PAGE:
I began to research the history, theory and practices of encryption at the same time as trying to get a better understanding of ambiguity. There are ironies in wanting to understand more clearly processes devoted to a lack of clarity, but instead of thwarting me, this only fuelled a not-quite-yet-but-rapidly-developing obsession. Suspending the practical artistic research temporarily, I pursued a conceptual and cultural route. I learnt how early twentieth-century literary theory and poetry were used for training WWII and Cold War spies to enact subterfuge and to detect when it was being used on them; I researched cryptography (stopping once the mathematics became too complicated); I immersed myself in the political and cultural backlash caused by Snowden’s revelations. Here, I found implications for practice and poetics, as well as politics.
Edward Snowden and Laura Poitras
“The Snowden leaks made people all over the world feel violated. We don’t know who has read our most tender emails. It feels bad, and if we ever get used to that feeling, that would feel even worse.” (Jaron Lanier 2014)
In Edward Snowden’s famous video statement from June of 2013, produced by filmmaker Laura Poitras, he revealed the extent of the data-snooping impacting every digitally networked being on the planet and invoked a physical metaphor for the US National Security Agency: “The NSA targets the communications of everyone, it ingests them by default, collects them in its system, filters them, analyses them, stores them.”
The NSA is described as a body: digesting, remembering, somatic. The metaphor for the system is bodily, the data captured is of actions and attitudes. Both system and data are bodily performances. Yet, it is no longer enough to state in a general way that performativity exists in many practical and metaphorical ways across bodies and systems. Speaking with greater precision and reiterating the aforementioned claim: the performativity of capture is mirrored by a performativity of encryption.
When Snowden addressed the SXSW conference in 2014, appearing by videoconference through seven proxies with heavily lagged visuals and audio, he urged everyone to use encryption software: “Our networks have been designed with surveillance in mind.”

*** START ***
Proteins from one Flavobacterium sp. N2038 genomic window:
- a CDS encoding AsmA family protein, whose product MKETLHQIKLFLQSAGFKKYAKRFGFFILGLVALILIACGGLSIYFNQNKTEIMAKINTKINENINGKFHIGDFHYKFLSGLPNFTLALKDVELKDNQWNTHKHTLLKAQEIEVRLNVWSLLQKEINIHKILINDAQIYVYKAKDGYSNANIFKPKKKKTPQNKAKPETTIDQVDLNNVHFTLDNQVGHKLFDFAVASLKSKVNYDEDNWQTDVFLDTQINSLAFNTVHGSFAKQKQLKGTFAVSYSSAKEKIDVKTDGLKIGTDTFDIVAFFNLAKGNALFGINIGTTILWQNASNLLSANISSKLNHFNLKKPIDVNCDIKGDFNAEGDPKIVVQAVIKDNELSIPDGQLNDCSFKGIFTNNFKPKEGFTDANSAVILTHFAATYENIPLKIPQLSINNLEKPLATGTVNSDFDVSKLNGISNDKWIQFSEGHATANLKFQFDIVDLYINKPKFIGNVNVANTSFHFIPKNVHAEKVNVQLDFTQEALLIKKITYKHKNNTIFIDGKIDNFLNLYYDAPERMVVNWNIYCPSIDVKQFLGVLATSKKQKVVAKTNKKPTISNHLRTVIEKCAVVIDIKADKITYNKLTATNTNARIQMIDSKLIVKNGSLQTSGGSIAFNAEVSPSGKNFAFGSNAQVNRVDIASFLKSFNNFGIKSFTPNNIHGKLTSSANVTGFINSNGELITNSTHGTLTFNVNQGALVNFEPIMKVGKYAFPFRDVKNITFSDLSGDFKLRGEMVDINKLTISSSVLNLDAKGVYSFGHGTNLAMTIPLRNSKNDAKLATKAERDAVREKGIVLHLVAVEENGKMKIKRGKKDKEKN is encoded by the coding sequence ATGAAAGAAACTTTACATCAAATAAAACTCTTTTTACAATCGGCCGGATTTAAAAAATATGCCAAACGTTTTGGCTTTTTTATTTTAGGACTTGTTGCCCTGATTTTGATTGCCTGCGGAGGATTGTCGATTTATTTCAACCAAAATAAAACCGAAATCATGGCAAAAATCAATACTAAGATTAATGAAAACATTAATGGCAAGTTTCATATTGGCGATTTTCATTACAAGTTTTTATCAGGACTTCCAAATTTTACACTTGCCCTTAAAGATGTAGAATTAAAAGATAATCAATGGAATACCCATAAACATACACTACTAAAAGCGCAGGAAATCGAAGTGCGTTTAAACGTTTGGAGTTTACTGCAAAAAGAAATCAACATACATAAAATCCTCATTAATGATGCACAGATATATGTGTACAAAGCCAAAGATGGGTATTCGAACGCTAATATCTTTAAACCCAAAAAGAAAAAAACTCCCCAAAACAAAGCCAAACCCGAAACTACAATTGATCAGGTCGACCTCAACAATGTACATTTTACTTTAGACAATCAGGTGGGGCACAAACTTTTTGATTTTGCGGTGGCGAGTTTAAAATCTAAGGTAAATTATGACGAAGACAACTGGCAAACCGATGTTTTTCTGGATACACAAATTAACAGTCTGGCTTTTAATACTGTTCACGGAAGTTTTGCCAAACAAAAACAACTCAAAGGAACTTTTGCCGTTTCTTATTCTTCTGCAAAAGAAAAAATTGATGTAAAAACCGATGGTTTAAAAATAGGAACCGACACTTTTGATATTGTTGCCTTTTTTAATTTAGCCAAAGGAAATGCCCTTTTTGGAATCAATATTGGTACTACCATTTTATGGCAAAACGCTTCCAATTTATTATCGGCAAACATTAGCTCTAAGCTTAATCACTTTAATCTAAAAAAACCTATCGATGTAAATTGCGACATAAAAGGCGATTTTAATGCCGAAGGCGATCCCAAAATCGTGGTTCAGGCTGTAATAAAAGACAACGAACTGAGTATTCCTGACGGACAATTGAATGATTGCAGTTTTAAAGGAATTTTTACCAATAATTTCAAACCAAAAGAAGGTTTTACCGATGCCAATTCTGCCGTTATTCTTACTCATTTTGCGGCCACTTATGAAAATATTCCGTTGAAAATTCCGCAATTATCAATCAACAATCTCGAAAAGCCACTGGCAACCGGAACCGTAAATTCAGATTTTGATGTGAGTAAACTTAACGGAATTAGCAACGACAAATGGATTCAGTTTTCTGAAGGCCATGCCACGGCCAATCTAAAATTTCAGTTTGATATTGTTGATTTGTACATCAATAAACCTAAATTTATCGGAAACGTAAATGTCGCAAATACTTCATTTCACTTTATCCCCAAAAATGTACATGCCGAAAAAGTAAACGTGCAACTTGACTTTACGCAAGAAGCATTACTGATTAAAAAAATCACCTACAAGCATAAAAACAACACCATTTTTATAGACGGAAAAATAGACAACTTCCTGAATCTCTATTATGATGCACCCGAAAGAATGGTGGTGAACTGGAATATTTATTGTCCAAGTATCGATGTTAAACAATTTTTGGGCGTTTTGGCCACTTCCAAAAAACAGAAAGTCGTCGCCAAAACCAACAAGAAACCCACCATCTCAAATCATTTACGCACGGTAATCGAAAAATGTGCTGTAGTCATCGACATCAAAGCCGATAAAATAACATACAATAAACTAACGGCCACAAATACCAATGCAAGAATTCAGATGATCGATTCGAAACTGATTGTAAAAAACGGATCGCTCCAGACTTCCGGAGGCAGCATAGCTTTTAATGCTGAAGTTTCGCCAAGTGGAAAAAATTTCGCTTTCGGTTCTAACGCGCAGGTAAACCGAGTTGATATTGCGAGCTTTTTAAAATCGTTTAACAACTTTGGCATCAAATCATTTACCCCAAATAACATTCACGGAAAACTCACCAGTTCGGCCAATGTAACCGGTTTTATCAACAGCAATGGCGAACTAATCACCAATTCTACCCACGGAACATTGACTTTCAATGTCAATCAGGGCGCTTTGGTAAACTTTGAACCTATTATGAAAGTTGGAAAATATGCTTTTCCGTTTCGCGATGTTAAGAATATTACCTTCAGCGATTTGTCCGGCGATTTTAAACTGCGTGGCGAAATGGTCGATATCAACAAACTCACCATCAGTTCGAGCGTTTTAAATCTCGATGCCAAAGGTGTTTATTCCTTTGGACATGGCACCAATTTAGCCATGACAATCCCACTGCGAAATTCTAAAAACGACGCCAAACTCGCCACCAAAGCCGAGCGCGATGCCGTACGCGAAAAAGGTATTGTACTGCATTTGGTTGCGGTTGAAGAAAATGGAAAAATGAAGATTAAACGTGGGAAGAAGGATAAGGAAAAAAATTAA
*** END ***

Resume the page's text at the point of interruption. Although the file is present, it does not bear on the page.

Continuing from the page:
His many videoconferenced presentations have become his own telematic performances of From Russia with Love, calmly clarifying the extent of the mess we are in. In this one, he explains the threat of predetermination, reminding us that the NSA would “figure out uses for the data down the road.” From a performance perspective, this is future performance, not performance as a repetition of the past or revelation of the present, but the performance of predetermination.
It is a sinister rehearsal of the future because we participate unknowingly with little choice of opting out.
Laura Poitras, in an interview with journalist Carole Cadwalladr, makes explicit the parallels with contemporary digital surveillance when each person’s Google search terms are a psychogram of their thoughts. “I’m so careful about that,” says Poitras, and she provides a small glimpse of her own practices: “I use different computers for different uses.” And throughout Berlin, the city where Poitras now lives in order to obtain a modicum of personal privacy, “there are people working on ways to fight the technology with technology; who’ve devised the crypto equivalent of what, in the former German Democratic Republic, was done by turning on the radio or running the tap.” What she describes are a range of digital and non-digital performances of encryption.